Training the mind through meditation is a key aspect of Zen Buddhist training. One of the foundational types of Zen Meditation is zazen, or sitting meditation. The aim is to sit without judgemental thinking, allowing thoughts, feelings, images and ideas to pass through the mind without becoming embroiled in them.
But Buddhist meditation isn’t just about stillness. It encompasses deliberate contemplative movement, such as walking meditation. Simple acts such as this can produce great insights.
A number of meditation studies have looked at the brain imaging of Buddhist monks who have been meditating for a number of years. Results show increased levels of happiness, ability to focus and lessened emotional reactivity amongst these long-term meditators (3).
3. Transcendental Meditation and Vedic Meditation
Transcendental Meditation (or TM) is based on ancient Vedic traditions in India and encourages practitioners to access deeper levels of consciousness through repetition of a silent mantra. This mantra helps focus attention and promote a state of relaxed awareness. Some people who have difficulty connecting with the breath or other senses find a mantra helps with focus.
TM was spread to the West through Maharishi Mahesh Yogi, who traveled the world to introduce the technique in the 1950's and 1960's and is not connected with a specific religion. It is one of the most researched and practised meditation styles.
Learning TM involves a 7-step course of instruction by a certified teacher. Each person is given their own (confidential) mantra to practice for 20 minutes twice a day.
Vedic Meditation is very similar to TM, and again involves using a mantra to achieve meditative focus. Some of the foundational research on meditation that was carried out by Herbert Benson in the 1970's was based on TM. This was one of the first studies to show the positive physiological changes of regular meditation. Benson’s work highlighted in particular how meditation activates the parasympathetic nervous, or ‘rest and digest’, system. His studies showed that regular meditation resulted in reduced oxygen consumption and heart rate, as well as lowered levels of lactate (high levels are normally associated with anxiety) (4).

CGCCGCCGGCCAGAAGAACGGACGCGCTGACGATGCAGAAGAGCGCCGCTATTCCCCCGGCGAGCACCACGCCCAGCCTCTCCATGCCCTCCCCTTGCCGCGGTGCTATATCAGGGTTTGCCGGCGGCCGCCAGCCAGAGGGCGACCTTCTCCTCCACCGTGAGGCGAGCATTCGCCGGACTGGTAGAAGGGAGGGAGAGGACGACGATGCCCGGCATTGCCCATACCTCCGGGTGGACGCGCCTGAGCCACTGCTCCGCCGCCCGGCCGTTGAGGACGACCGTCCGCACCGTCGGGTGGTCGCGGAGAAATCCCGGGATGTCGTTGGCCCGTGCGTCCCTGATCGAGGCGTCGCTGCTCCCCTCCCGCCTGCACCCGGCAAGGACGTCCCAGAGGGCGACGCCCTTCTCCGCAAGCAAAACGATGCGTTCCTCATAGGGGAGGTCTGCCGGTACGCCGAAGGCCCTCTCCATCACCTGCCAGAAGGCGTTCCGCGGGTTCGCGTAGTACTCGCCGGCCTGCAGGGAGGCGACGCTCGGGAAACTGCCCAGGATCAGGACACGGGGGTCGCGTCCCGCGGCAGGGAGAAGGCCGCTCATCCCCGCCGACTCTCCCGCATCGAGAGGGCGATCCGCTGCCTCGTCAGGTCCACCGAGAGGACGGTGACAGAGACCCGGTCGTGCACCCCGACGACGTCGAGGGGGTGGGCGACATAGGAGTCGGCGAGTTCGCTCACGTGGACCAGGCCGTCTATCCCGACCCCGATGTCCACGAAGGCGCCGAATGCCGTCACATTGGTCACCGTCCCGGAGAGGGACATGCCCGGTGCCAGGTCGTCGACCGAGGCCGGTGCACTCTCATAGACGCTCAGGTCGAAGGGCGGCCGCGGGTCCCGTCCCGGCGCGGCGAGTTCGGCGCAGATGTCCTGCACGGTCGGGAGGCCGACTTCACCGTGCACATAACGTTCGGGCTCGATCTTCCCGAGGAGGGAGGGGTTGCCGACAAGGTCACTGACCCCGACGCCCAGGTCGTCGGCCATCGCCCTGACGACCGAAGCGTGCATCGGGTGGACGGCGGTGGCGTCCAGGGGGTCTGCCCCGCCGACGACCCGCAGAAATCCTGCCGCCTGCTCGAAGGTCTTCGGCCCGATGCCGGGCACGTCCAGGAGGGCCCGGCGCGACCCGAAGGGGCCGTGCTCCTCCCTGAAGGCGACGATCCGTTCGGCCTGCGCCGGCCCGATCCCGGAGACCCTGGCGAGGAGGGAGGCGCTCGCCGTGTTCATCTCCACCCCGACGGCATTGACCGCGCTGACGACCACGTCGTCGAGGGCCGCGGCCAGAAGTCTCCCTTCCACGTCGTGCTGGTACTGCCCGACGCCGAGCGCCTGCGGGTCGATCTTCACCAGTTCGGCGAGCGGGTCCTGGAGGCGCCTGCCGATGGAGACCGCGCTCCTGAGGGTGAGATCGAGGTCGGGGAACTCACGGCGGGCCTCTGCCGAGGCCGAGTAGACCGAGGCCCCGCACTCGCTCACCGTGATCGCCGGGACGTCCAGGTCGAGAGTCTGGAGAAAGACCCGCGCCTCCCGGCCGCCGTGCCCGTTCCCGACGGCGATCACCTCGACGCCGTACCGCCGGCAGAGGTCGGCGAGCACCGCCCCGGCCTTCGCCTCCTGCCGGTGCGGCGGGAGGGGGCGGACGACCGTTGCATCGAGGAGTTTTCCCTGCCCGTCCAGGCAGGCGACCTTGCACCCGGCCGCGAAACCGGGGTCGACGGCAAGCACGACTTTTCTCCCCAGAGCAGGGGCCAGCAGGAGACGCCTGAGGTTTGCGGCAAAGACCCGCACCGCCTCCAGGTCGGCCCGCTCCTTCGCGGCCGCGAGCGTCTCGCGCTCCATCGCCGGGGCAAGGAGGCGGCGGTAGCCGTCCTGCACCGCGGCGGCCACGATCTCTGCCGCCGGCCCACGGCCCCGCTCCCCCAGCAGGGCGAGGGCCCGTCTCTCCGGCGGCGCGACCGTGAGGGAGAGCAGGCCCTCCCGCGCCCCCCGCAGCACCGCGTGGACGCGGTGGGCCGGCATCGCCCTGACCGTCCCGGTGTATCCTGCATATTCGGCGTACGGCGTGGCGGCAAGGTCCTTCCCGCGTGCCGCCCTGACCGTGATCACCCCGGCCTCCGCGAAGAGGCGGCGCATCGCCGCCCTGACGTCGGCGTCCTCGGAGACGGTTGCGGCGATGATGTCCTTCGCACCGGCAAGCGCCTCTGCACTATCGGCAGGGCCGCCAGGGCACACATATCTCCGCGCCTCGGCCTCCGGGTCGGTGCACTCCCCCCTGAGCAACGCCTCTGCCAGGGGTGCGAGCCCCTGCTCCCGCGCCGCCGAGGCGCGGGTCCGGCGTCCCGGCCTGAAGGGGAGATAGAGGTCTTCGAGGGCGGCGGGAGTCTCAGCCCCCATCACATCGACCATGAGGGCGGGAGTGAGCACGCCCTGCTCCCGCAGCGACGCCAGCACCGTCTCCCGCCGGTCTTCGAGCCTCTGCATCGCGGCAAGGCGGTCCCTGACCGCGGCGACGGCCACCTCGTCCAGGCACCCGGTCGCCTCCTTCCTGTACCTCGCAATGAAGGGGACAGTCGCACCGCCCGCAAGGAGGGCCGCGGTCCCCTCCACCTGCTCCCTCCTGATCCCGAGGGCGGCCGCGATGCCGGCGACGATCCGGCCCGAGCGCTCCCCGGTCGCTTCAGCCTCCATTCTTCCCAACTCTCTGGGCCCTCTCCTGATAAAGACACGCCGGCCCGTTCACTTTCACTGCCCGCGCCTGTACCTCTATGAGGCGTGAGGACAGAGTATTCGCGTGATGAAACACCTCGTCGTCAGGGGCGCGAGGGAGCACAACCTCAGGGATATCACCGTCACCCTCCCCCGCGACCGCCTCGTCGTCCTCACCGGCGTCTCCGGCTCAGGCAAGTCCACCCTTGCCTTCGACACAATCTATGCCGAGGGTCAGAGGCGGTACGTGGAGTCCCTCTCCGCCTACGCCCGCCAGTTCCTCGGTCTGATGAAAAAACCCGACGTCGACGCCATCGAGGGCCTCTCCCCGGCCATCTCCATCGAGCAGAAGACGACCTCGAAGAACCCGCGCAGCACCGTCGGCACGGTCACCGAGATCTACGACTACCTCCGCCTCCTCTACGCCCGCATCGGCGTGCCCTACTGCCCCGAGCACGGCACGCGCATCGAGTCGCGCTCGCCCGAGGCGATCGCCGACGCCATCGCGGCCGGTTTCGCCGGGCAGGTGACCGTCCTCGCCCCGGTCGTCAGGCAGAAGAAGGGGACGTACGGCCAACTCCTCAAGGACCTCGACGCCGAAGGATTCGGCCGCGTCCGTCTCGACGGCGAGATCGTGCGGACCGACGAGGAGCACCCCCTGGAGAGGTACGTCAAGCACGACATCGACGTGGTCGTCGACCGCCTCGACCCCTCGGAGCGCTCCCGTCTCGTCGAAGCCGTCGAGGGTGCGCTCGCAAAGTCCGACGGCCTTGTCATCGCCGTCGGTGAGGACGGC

To get the most benefit from meditation, the majority of studies indicate that daily practice is best. However, start where you are, explore what feels most effective for you, and even one minute of focussed breathing is a really great way to kick things off.
Note: Meditation may not be suitable for you if you are suffering from certain mental health issues, such as schizophrenia or some personality disorders. Please check with your supporting clinicians before taking part in meditation.
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1. Grossman P1, Niemann L, Schmidt S, Walach H. Mindfulness-based stress reduction and health benefits A meta-analysis. Journal of Psychosomatic Research, 2004. 57, 35-43.
2. Kristin D. Neff1and Christopher K. Germer. A Pilot Study and Randomized Controlled Trial of the Mindful Self-Compassion Program. J. Clin. Psychol. 69:28–44, 2013.
3. Richard J. Davidson & Antoine Lutz. Buddha's Brain: Neuroplasticity and Meditation. IEEE Signal Process Mag. 2008 Jan 1; 25(1): 176–174. Antoine Lutz, Lawrence L. Greischar, Nancy B. Rawlings, Matthieu Ricard and Richard J. Davidson. Long-term meditators self-induce high-amplitude gamma synchrony during mental practice. PNAS November 16, 2004. 101 (46) 16369-16373; https://doi.org/10.1073/pnas.0407401101.
4. R. K. Wallace & H. Benson. The physiology of meditation. Scientific American, 1972. 226(2), 84-90.